Scientists are one step closer to understanding the structure and function of the multi-protein complex in humans responsible for iron-sulfur clusters, thanks to a study led by Texas A&M Chemistry's Seth Cory '18 (above) and David Barondeau that maps their underlying biosynthetic framework for the first time ever.


Think of them as nature's molecular Swiss army knife.

Iron-sulfur clusters are tiny metallic ions found in all living organisms that perform essential biological tasks, from respiration in humans to photosynthesis in plants. Now, a Texas A&M University-led study is providing new insight into how they function.

For the first time ever, chemists at Texas A&M, the Massachusetts Institute of Technology and the University of Utah have mapped the structure of the cysteine desulfurase complex in eukaryotic systems, an essential three-protein framework largely responsible for the biosynthesis of iron-sulfur clusters. Its composition reveals the ways the proteins interact, an important clue in understanding the process of how they come together to generate an iron-sulfur cluster and deliver it to its respective target in the cell.

Their findings are published today (Jun. 20) in the current issue of the Proceedings of the National Academy of Sciences (PNAS) Online Early Edition. The work was funded in part by the National Institutes of Health and the National Science Foundation.

"Iron-sulfur clusters are ancient protein cofactors that are required by many enzymes in essential cellular processes," said Texas A&M chemist and principal investigator David Barondeau. "There are literally hundreds of different human proteins that require iron-sulfur clusters, and yet, we don't really understand fundamental details for how the biosynthetic machinery makes these cofactors."

Iron-sulfur cluster biosynthesis is an evolutionarily conserved pathway, meaning that it occurs in both eukaryotes (animals and plants) and prokaryotes (bacteria and archaea). However, previous studies have demonstrated a stark difference in how it occurs within the two systems. While the cysteine desulfurase complex forms the core of the iron-sulfur assembly complex in eukaryotic systems, two of its proteins -- ISD11 and ACP -- are not found in the prokaryotic process.

Further perplexing scientists is the way a protein called frataxin (FXN) in eukaryotes binds to the cysteine desulfurase complex and accelerates the rate of iron-sulfur cluster biosynthesis, whereas in prokaryotes, its structural counterpart, CyaY, actually inhibits iron-sulfur cluster assembly. The Barondeau Laboratory wanted to find out why.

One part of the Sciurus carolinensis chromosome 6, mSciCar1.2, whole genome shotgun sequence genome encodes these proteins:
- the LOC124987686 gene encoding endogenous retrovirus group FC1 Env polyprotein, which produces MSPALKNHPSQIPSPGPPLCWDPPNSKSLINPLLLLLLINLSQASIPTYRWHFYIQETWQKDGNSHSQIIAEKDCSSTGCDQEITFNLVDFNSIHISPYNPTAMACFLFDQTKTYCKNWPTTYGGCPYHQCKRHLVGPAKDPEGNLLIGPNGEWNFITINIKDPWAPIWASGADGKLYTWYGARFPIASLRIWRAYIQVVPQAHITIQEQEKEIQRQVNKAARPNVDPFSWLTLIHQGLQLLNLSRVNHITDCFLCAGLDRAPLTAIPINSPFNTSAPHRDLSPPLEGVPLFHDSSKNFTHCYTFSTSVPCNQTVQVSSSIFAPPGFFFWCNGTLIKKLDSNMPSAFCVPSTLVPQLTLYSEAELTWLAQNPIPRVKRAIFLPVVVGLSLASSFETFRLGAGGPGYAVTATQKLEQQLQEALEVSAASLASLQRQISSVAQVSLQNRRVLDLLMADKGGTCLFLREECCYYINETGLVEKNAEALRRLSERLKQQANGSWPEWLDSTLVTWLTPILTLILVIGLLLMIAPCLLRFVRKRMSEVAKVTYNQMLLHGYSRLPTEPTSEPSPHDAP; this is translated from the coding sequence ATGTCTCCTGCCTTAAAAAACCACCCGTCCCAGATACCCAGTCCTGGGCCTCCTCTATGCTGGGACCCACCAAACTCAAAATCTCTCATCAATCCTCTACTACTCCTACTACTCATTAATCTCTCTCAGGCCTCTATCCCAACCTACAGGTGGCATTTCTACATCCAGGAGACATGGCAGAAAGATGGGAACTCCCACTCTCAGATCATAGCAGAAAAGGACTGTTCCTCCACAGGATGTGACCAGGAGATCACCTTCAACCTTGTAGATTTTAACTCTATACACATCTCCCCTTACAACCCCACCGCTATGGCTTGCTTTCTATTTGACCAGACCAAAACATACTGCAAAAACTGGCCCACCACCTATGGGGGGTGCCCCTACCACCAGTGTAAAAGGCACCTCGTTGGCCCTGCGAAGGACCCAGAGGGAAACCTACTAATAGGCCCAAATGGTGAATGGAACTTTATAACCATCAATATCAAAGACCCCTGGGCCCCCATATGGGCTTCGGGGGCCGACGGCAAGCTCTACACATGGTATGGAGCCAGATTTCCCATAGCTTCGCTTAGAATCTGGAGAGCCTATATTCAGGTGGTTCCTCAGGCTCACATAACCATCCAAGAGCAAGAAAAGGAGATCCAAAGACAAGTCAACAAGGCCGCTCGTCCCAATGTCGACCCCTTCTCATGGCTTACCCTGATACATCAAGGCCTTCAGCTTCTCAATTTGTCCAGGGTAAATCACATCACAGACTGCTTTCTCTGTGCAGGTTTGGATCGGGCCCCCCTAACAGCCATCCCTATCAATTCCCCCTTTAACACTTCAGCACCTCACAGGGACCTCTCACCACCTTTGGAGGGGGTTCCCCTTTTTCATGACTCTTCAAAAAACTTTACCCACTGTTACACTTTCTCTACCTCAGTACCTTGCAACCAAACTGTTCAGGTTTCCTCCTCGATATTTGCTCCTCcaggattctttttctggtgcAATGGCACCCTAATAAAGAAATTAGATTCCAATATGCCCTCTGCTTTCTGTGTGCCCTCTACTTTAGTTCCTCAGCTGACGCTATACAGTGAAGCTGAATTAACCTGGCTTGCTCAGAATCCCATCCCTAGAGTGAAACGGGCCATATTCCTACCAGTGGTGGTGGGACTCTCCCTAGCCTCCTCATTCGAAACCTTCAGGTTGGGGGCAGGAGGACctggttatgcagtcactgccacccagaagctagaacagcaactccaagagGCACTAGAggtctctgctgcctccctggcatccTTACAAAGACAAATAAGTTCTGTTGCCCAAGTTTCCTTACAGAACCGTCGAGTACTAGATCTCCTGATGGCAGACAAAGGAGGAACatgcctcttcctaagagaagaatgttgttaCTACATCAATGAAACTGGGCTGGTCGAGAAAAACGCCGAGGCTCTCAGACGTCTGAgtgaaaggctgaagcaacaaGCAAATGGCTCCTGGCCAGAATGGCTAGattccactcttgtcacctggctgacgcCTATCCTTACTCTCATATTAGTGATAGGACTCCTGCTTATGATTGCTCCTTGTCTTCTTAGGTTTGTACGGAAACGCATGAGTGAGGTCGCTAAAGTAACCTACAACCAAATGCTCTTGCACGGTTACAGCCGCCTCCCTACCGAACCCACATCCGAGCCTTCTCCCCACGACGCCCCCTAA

Chemistry graduate student Seth Cory '18, primary scientist for the study and first author on the resulting paper, says that understanding the architecture of the cysteine desulfurase complex will lay the groundwork to help answer these and other questions about how iron-sulfur clusters are built.

"We took all of our tools and threw it at this system to figure out how the proteins interact with one another," said Cory, a member of the Barondeau Lab since June 2014. "It was nice to see all these things fit together. It was a nice biochemical and biophysical approach."

Watch a brief YouTube interview with Seth Cory '18 in which he describes his iron-sulfur cluster biosynthesis-related research and why it's important from both basic and applied perspectives:

To determine the structure of the cysteine desulfurase complex, the researchers used X-ray crystallography. After crystallizing the protein complex, the crystals were frozen in liquid nitrogen and sent to the Stanford Synchrotron Radiation Lightsource (SSRL) facility. There, they were exposed to high-intensity X-ray beams to obtain diffraction data that describes the structure of the protein complex in the crystal. Interactions observed in the crystal structure then were perturbed by making mutations in the analogous yeast proteins. The effect of these mutations in yeast allowed for the evaluation of protein-protein interfaces observed in the crystal structure to be investigated in an in vivo setting. Finally, an electron-density map of the complex was generated using negative stain electron microscopy, which also corresponded with the crystal structure data.